In demonstrating that counsel's performance was deficient under the first prong of Strickland, a defendant must overcome "a strong presumption that counsel's conduct falls within the wide range of reasonable professional assistance." Fritz, supra, 105 N.J. at 52 (quoting Strickland, supra, 466 U.S. at 689, 104 S.Ct. at 2065, 80 L.Ed.2d at 694) (internal quotation marks omitted). Further, because prejudice is not presumed, ibid., in satisfying the second prong, a defendant must typically demonstrate "how specific errors of counsel undermined the reliability of the finding of guilt." Cronic, supra, 466 U.S. at 659 n.26, 104 S.Ct. at 2047, 80 L.Ed.2d at 668; see also Roe v. Flores-Ortega, 528 U.S. 470, 482, 120 S.Ct. 1029, 1037, 145 L.Ed.2d 985, 998 (2000). There must be "a probability sufficient to undermine confidence in the outcome." Strickland, supra, 466 U.S. at 694, 104 S.Ct. at 2068, 80 L.Ed.2d at 698.
At the initial plea hearing in August 2005, the trial judge gave Cardona an opportunity to go through the plea documents with his attorney, after which he questioned Cardona and established that he understood them. One of the documents reviewed by Cardona specifically asked whether Cardona understood that a violation of the NERA parole could result in his serving the remainder of the parole period "even if [he had] completed serving the term of imprisonment previously imposed." Cardona circled "yes" on the form. The judge also established on the record that Cardona understood that he would serve five years of parole supervision after he was released from prison.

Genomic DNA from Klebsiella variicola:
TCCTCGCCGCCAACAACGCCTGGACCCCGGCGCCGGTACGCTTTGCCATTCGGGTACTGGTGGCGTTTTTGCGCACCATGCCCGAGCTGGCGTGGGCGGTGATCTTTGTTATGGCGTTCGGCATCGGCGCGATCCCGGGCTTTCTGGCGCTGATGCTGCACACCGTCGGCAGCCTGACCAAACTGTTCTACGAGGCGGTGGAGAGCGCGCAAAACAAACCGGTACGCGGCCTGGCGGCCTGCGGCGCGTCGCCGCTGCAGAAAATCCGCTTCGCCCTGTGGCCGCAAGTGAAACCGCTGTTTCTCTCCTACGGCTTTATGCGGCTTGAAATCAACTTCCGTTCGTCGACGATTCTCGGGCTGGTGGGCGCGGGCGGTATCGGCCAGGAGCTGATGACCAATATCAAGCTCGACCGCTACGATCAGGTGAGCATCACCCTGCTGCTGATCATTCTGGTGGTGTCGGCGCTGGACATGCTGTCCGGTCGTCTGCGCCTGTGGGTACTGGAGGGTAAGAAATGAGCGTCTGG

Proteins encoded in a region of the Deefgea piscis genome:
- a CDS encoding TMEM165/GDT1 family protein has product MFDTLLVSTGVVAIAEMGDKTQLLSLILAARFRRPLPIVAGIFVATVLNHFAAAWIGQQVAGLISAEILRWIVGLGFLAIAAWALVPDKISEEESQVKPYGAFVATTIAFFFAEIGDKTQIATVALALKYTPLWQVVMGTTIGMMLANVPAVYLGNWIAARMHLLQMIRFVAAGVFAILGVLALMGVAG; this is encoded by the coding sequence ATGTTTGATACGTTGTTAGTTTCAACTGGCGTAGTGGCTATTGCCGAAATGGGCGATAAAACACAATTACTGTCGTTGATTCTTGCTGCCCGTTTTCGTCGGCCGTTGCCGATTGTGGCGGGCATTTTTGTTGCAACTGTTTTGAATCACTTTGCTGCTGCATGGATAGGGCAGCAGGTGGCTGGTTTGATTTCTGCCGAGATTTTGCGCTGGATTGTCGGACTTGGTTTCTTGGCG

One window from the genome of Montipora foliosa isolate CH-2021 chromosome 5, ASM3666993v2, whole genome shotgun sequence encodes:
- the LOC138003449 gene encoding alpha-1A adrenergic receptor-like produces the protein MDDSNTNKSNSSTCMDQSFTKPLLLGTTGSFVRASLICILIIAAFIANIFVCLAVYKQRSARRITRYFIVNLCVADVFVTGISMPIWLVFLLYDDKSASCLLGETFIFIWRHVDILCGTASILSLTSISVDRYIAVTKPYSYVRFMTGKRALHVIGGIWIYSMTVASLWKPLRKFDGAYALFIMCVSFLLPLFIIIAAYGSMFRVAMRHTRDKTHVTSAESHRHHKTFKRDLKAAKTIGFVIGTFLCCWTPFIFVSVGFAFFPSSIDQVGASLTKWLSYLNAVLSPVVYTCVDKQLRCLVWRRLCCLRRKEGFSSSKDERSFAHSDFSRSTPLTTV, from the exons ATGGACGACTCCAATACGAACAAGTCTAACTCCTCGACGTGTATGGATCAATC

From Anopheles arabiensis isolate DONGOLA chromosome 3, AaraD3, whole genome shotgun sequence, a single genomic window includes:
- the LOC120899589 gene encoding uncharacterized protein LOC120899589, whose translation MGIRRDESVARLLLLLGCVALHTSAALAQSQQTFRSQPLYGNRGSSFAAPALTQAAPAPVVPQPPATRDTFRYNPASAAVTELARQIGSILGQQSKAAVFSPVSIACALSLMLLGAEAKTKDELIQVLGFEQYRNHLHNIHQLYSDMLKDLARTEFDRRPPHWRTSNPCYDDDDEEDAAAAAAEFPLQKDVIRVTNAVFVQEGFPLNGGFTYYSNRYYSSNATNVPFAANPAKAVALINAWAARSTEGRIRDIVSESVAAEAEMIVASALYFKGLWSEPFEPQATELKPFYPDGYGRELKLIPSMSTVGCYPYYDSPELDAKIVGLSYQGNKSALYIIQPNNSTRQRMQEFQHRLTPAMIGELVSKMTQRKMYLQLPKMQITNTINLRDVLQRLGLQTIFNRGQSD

Cardona signed a similar document in connection with the subsequent plea hearing. At the September 9 plea hearing, the judge drew Cardona's attention to the prior plea forms and the new ones, which reflected the reduced sentencing recommendation. He established that defense counsel had read each question to him, that he understood them, and that he had answered the questions truthfully. Defense counsel asked Cardona on the record if he understood he would be subject to five years of NERA parole supervision even if he had served his entire original sentence. Cardona replied "yes."